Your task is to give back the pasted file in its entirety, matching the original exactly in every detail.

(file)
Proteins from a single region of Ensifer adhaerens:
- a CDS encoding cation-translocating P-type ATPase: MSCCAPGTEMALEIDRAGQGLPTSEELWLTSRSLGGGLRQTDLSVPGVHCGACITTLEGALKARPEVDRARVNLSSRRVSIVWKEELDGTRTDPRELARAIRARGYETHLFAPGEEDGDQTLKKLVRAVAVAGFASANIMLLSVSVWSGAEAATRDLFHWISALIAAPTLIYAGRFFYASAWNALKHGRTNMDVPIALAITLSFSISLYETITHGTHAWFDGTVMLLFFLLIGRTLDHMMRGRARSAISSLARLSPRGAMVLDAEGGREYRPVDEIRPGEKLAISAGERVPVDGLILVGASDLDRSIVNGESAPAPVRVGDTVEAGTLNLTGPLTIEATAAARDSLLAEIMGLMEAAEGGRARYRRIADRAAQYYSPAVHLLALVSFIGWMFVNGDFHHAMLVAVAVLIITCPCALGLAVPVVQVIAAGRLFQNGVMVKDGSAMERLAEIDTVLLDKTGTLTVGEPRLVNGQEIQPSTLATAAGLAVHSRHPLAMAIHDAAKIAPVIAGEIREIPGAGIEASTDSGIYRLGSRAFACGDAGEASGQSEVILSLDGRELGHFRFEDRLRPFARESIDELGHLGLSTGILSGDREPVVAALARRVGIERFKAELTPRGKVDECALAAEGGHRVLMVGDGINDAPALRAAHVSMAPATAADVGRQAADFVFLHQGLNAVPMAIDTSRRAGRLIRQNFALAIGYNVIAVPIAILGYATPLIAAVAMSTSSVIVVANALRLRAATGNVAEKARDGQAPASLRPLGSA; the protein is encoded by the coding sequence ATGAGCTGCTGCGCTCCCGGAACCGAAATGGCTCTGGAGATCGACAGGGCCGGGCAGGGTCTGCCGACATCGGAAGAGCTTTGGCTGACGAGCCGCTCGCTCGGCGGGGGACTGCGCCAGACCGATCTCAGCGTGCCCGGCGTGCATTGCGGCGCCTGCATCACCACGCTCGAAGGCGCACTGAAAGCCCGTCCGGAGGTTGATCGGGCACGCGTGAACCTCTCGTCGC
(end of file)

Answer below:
Proteins from a single region of Ensifer adhaerens:
- a CDS encoding cation-translocating P-type ATPase: MSCCAPGTEMALEIDRAGQGLPTSEELWLTSRSLGGGLRQTDLSVPGVHCGACITTLEGALKARPEVDRARVNLSSRRVSIVWKEELDGTRTDPRELARAIRARGYETHLFAPGEEDGDQTLKKLVRAVAVAGFASANIMLLSVSVWSGAEAATRDLFHWISALIAAPTLIYAGRFFYASAWNALKHGRTNMDVPIALAITLSFSISLYETITHGTHAWFDGTVMLLFFLLIGRTLDHMMRGRARSAISSLARLSPRGAMVLDAEGGREYRPVDEIRPGEKLAISAGERVPVDGLILVGASDLDRSIVNGESAPAPVRVGDTVEAGTLNLTGPLTIEATAAARDSLLAEIMGLMEAAEGGRARYRRIADRAAQYYSPAVHLLALVSFIGWMFVNGDFHHAMLVAVAVLIITCPCALGLAVPVVQVIAAGRLFQNGVMVKDGSAMERLAEIDTVLLDKTGTLTVGEPRLVNGQEIQPSTLATAAGLAVHSRHPLAMAIHDAAKIAPVIAGEIREIPGAGIEASTDSGIYRLGSRAFACGDAGEASGQSEVILSLDGRELGHFRFEDRLRPFARESIDELGHLGLSTGILSGDREPVVAALARRVGIERFKAELTPRGKVDECALAAEGGHRVLMVGDGINDAPALRAAHVSMAPATAADVGRQAADFVFLHQGLNAVPMAIDTSRRAGRLIRQNFALAIGYNVIAVPIAILGYATPLIAAVAMSTSSVIVVANALRLRAATGNVAEKARDGQAPASLRPLGSA; the protein is encoded by the coding sequence ATGAGCTGCTGCGCTCCCGGAACCGAAATGGCTCTGGAGATCGACAGGGCCGGGCAGGGTCTGCCGACATCGGAAGAGCTTTGGCTGACGAGCCGCTCGCTCGGCGGGGGACTGCGCCAGACCGATCTCAGCGTGCCCGGCGTGCATTGCGGCGCCTGCATCACCACGCTCGAAGGCGCACTGAAAGCCCGTCCGGAGGTTGATCGGGCACGCGTGAACCTCTCGTCGC